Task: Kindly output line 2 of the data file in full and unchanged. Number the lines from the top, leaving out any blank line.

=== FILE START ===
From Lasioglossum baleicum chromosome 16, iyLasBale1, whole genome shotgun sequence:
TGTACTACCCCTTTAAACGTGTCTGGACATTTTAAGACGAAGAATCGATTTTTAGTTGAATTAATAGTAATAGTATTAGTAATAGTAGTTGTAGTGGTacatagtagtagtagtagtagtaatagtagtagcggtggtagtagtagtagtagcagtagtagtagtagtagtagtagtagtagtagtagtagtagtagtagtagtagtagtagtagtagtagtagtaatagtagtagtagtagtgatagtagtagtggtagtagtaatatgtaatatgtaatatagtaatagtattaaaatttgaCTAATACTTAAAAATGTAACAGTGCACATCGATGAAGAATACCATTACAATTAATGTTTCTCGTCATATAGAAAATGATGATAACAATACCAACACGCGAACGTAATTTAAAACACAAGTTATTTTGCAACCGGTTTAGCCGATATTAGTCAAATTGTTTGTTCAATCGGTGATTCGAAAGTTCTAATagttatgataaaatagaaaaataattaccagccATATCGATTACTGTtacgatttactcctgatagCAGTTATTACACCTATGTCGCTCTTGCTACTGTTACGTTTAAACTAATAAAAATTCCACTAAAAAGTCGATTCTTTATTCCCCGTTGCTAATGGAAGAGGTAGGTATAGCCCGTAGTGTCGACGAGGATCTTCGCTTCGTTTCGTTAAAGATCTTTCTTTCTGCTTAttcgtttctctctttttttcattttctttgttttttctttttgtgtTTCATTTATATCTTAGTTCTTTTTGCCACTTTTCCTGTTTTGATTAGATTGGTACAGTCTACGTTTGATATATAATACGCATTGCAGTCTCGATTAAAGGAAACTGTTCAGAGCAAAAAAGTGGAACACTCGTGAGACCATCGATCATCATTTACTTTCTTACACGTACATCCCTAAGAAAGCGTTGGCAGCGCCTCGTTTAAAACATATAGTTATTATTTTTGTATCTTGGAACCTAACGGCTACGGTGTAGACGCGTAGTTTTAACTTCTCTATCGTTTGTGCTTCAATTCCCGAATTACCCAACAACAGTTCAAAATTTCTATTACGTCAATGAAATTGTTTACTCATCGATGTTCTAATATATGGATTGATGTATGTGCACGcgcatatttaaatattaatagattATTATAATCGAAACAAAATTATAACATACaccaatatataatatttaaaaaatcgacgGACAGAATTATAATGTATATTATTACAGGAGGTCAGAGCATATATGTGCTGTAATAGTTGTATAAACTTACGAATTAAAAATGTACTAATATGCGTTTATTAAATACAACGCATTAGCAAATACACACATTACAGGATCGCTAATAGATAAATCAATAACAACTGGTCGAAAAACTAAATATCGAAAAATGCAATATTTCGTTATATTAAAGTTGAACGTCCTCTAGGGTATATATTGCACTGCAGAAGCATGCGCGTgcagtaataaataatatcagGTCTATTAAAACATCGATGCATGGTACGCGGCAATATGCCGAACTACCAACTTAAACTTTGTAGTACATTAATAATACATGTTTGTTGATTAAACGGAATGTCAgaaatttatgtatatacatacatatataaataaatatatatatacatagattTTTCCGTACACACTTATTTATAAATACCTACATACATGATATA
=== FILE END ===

TGTACTACCCCTTTAAACGTGTCTGGACATTTTAAGACGAAGAATCGATTTTTAGTTGAATTAATAGTAATAGTATTAGTAATAGTAGTTGTAGTGGTacatagtagtagtagtagtagtaatagtagtagcggtggtagtagtagtagtagcagtagtagtagtagtagtagtagtagtagtagtagtagtagtagtagtagtagtagtagtagtagtagtagtaatagtagtagtagtagtgatagtagtagtggtagtagtaatatgtaatatgtaatatagtaatagtattaaaatttgaCTAATACTTAAAAATGTAACAGTGCACATCGATGAAGAATACCATTACAATTAATGTTTCTCGTCATATAGAAAATGATGATAACAATACCAACACGCGAACGTAATTTAAAACACAAGTTATTTTGCAACCGGTTTAGCCGATATTAGTCAAATTGTTTGTTCAATCGGTGATTCGAAAGTTCTAATagttatgataaaatagaaaaataattaccagccATATCGATTACTGTtacgatttactcctgatagCAGTTATTACACCTATGTCGCTCTTGCTACTGTTACGTTTAAACTAATAAAAATTCCACTAAAAAGTCGATTCTTTATTCCCCGTTGCTAATGGAAGAGGTAGGTATAGCCCGTAGTGTCGACGAGGATCTTCGCTTCGTTTCGTTAAAGATCTTTCTTTCTGCTTAttcgtttctctctttttttcattttctttgttttttctttttgtgtTTCATTTATATCTTAGTTCTTTTTGCCACTTTTCCTGTTTTGATTAGATTGGTACAGTCTACGTTTGATATATAATACGCATTGCAGTCTCGATTAAAGGAAACTGTTCAGAGCAAAAAAGTGGAACACTCGTGAGACCATCGATCATCATTTACTTTCTTACACGTACATCCCTAAGAAAGCGTTGGCAGCGCCTCGTTTAAAACATATAGTTATTATTTTTGTATCTTGGAACCTAACGGCTACGGTGTAGACGCGTAGTTTTAACTTCTCTATCGTTTGTGCTTCAATTCCCGAATTACCCAACAACAGTTCAAAATTTCTATTACGTCAATGAAATTGTTTACTCATCGATGTTCTAATATATGGATTGATGTATGTGCACGcgcatatttaaatattaatagattATTATAATCGAAACAAAATTATAACATACaccaatatataatatttaaaaaatcgacgGACAGAATTATAATGTATATTATTACAGGAGGTCAGAGCATATATGTGCTGTAATAGTTGTATAAACTTACGAATTAAAAATGTACTAATATGCGTTTATTAAATACAACGCATTAGCAAATACACACATTACAGGATCGCTAATAGATAAATCAATAACAACTGGTCGAAAAACTAAATATCGAAAAATGCAATATTTCGTTATATTAAAGTTGAACGTCCTCTAGGGTATATATTGCACTGCAGAAGCATGCGCGTgcagtaataaataatatcagGTCTATTAAAACATCGATGCATGGTACGCGGCAATATGCCGAACTACCAACTTAAACTTTGTAGTACATTAATAATACATGTTTGTTGATTAAACGGAATGTCAgaaatttatgtatatacatacatatataaataaatatatatatacatagattTTTCCGTACACACTTATTTATAAATACCTACATACATGATATA